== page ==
Posts filtered by tags: Biology[x]


Space travel may prompt cartilage damage, study shows

Mouse sent into orbit returned with significant deterioration. Nick Carne reports.
Tags: Biology

Leonardo da Vinci had ADHD, neuroscientist claims

Tentative diagnosis advanced to explain the painter’s legendary inattention. Nick Carne reports.
Tags: Biology

Dating with the parents: bonobo mothers help sons get it on

For humanity’s closest relatives, sex is rarely private and often a family affair. Ben Garrod from the UK’s University of East Anglia reports.
Tags: Biology

Bedbugs sucked blood in the age of dinosaurs

Scientists originally thought bedbugs evolved on bats roughly 50 million years ago. New research used DNA to map the bedbug ancestry and found the species evolved as far back as the Cretaceous. The researchers hope that understanding how bedbugs evolve will help us curb their ability to spread and transmit diseases to people. None An international team of scientists have been on a quest. They have traveled to Africa, South America, and South East Asia. They have scaled cliff faces, explored shad...
Tags: Biology, Animals, Dna, Birds, Innovation, Disease, Dinosaurs, Evolution, Insects

Dinner on the half-shell: chimpanzees eat tortoises

Adults smash open the reptiles, then share the spoils. Nick Carne reports.
Tags: Biology, Nick Carne

Xenon gas dramatically improves head injury recovery in mice

Extraordinary results raise hope for better brain injury treatment in humans. Paul Biegler reports.
Tags: Biology, Paul Biegler

How Does a Chimpanzee Eat a Tortoise? By Smashing It Like a Coconut

As omnivorous creatures, chimpanzees eat all sorts of things, including fruits, termites, tiny rodents, and even full-grown monkeys. As for chimps eating reptiles, that’s completely unheard of—until now. Unprecedented observations have uncovered a community of chimps in Gabon that regularly consume tortoises.Read more...
Tags: Science, Biology, Animal Behavior, Chimpanzees, Gabon, Chimps, Tortoises, Animal Intelligence, Horrifying Primates

Rethink mouse experiment protocols, researchers say

Embracing rather than rejecting variability in lab mice could improve test outcomes. Paul Biegler reports.
Tags: Biology, Paul Biegler

Bird species, a French delicacy, being eaten to death

Eating ortolans is a French tradition, but the practice, although banned, is pushing the species to extinction. Natalie Parletta reports.
Tags: Biology, Natalie Parletta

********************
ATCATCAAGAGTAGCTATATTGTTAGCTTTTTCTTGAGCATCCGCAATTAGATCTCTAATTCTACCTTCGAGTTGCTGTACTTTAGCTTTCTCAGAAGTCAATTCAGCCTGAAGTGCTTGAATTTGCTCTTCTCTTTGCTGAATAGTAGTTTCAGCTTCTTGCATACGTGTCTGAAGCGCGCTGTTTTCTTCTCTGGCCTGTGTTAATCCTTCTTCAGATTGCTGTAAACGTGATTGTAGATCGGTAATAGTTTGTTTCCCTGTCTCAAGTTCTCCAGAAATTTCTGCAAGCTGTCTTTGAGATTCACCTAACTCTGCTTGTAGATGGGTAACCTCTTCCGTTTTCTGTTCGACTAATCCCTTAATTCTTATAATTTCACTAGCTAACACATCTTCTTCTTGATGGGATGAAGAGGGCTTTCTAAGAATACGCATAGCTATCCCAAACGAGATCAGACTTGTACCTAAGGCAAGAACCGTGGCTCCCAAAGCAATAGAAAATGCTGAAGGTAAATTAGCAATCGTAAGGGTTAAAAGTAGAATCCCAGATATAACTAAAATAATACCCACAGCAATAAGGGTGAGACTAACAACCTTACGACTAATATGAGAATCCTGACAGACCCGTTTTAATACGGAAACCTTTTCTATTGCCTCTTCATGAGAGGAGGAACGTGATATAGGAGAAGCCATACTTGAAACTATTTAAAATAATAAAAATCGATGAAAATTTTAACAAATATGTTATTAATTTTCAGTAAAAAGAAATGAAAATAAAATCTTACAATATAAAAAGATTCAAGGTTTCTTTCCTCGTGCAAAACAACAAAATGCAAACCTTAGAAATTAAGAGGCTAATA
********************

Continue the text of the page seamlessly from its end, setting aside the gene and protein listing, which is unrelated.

How Are Doves and Sparrows Ending Up Inside Baby Sharks?

Back in 2010, scientists were monitoring a shark population on the Mississippi-Alabama border. They had hauled up a small tiger shark to tag when something strange happened: It puked up feathers. A DNA analysis revealed that the shark had eaten a brown thrasher, a speckled migratory songbird related to the…Read more...
Tags: Science, Biology, Birds, Ecology, Sharks, Mississippi Alabama, Birdmodo, Food Webs

Canadian Arctic fossils are oldest known fungus on Earth

Fungus is half a billion years older than previous record holder found in WisconsinTiny fossils found in mudrock in the barren wilderness of the Canadian Arctic are the remains of the oldest known fungus on Earth, scientists say.The minuscule organisms were discovered in shallow water shale, a kind of fine-grained sedimentary rock, in a region south of Victoria island on the edge of the Arctic Ocean. Continue reading...
Tags: Science, Biology, Earth, Canada, Arctic, Archaeology, Victoria, WisconsinTiny, Arctic Ocean Continue

How to change the mind of an anti-vaxxer

Talking to people who have experienced vaccine-preventable diseases changes minds. Seventy percent of Brigham Young University students shifted their vaccine-hesitant stance. This research arrives during a year in which 880 measles cases have been identified in America. None There is no greater teacher than experience — or the experience of others, it turns out. Educating the anti-vaxx population has proven to be challenging, yet a new intervention conducted by researchers at Brigham Young Univ...
Tags: Psychology, Health, New York, Biology, Germany, Religion, America, Public Health, New York Times, Innovation, Vaccines, BYU, Derek, Poole, Brigham Young University, Provo Utah

Climate change profoundly alters plankton populations

Sediment core data reveals big changes over the past 170 years. Nick Carne reports.
Tags: Biology, Nick Carne

An ancient red rodent

X-rays reveal pelt colour in three-million-year-old fossil
Tags: Biology

Mother bonobos, too, pressure their sons to have grandchildren

Mother bonobos have been observed to help their sons find and copulate with mates.The mothers accomplish this by leading sons to mates, interfering with other males trying to copulate with females, and helping sons rise in the social hierarchy of the group.Why do mother bonobos do this? The "grandmother hypothesis" might hold part of the answer. None Like mother, like monkey. Bonobo mothers, it turns out, can also be quite pushy in their quest to become grandmothers, according to a new study pub...
Tags: Biology, Parenting, Animals

Yeasts lose DNA-repair genes, and thrive

Some species have lost genes that protect against mutation, but have suffered no ill effect. Anna Kosmynina reports.
Tags: Biology, Anna Kosmynina